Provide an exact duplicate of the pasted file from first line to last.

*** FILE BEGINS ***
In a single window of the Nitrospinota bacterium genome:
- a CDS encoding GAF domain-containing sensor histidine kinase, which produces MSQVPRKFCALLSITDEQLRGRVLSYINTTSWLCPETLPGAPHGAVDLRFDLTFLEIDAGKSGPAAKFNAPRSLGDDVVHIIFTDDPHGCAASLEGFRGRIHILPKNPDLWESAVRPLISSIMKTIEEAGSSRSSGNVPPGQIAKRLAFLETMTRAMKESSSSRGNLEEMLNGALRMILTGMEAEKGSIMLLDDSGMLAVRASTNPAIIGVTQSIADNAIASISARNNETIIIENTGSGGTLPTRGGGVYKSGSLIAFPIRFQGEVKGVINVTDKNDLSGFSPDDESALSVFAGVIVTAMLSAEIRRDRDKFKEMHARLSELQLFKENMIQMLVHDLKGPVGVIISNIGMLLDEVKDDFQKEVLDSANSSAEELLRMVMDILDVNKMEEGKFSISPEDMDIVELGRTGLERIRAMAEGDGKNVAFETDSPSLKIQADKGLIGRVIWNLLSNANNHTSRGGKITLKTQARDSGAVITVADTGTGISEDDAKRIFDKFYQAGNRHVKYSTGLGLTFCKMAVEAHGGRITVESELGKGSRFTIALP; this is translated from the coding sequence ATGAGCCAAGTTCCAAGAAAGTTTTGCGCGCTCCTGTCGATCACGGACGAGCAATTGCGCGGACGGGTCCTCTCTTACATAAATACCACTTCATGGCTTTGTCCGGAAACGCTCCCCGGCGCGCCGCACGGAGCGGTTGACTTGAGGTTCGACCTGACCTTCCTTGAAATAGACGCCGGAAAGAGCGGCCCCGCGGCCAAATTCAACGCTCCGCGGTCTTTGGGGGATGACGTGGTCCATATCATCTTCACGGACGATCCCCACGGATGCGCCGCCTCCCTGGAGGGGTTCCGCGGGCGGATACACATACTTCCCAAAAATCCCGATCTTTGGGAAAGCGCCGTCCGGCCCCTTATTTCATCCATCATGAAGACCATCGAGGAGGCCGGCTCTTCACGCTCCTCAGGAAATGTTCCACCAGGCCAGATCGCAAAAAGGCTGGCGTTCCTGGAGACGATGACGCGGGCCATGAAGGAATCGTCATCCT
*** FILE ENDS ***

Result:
In a single window of the Nitrospinota bacterium genome:
- a CDS encoding GAF domain-containing sensor histidine kinase, which produces MSQVPRKFCALLSITDEQLRGRVLSYINTTSWLCPETLPGAPHGAVDLRFDLTFLEIDAGKSGPAAKFNAPRSLGDDVVHIIFTDDPHGCAASLEGFRGRIHILPKNPDLWESAVRPLISSIMKTIEEAGSSRSSGNVPPGQIAKRLAFLETMTRAMKESSSSRGNLEEMLNGALRMILTGMEAEKGSIMLLDDSGMLAVRASTNPAIIGVTQSIADNAIASISARNNETIIIENTGSGGTLPTRGGGVYKSGSLIAFPIRFQGEVKGVINVTDKNDLSGFSPDDESALSVFAGVIVTAMLSAEIRRDRDKFKEMHARLSELQLFKENMIQMLVHDLKGPVGVIISNIGMLLDEVKDDFQKEVLDSANSSAEELLRMVMDILDVNKMEEGKFSISPEDMDIVELGRTGLERIRAMAEGDGKNVAFETDSPSLKIQADKGLIGRVIWNLLSNANNHTSRGGKITLKTQARDSGAVITVADTGTGISEDDAKRIFDKFYQAGNRHVKYSTGLGLTFCKMAVEAHGGRITVESELGKGSRFTIALP; this is translated from the coding sequence ATGAGCCAAGTTCCAAGAAAGTTTTGCGCGCTCCTGTCGATCACGGACGAGCAATTGCGCGGACGGGTCCTCTCTTACATAAATACCACTTCATGGCTTTGTCCGGAAACGCTCCCCGGCGCGCCGCACGGAGCGGTTGACTTGAGGTTCGACCTGACCTTCCTTGAAATAGACGCCGGAAAGAGCGGCCCCGCGGCCAAATTCAACGCTCCGCGGTCTTTGGGGGATGACGTGGTCCATATCATCTTCACGGACGATCCCCACGGATGCGCCGCCTCCCTGGAGGGGTTCCGCGGGCGGATACACATACTTCCCAAAAATCCCGATCTTTGGGAAAGCGCCGTCCGGCCCCTTATTTCATCCATCATGAAGACCATCGAGGAGGCCGGCTCTTCACGCTCCTCAGGAAATGTTCCACCAGGCCAGATCGCAAAAAGGCTGGCGTTCCTGGAGACGATGACGCGGGCCATGAAGGAATCGTCATCCT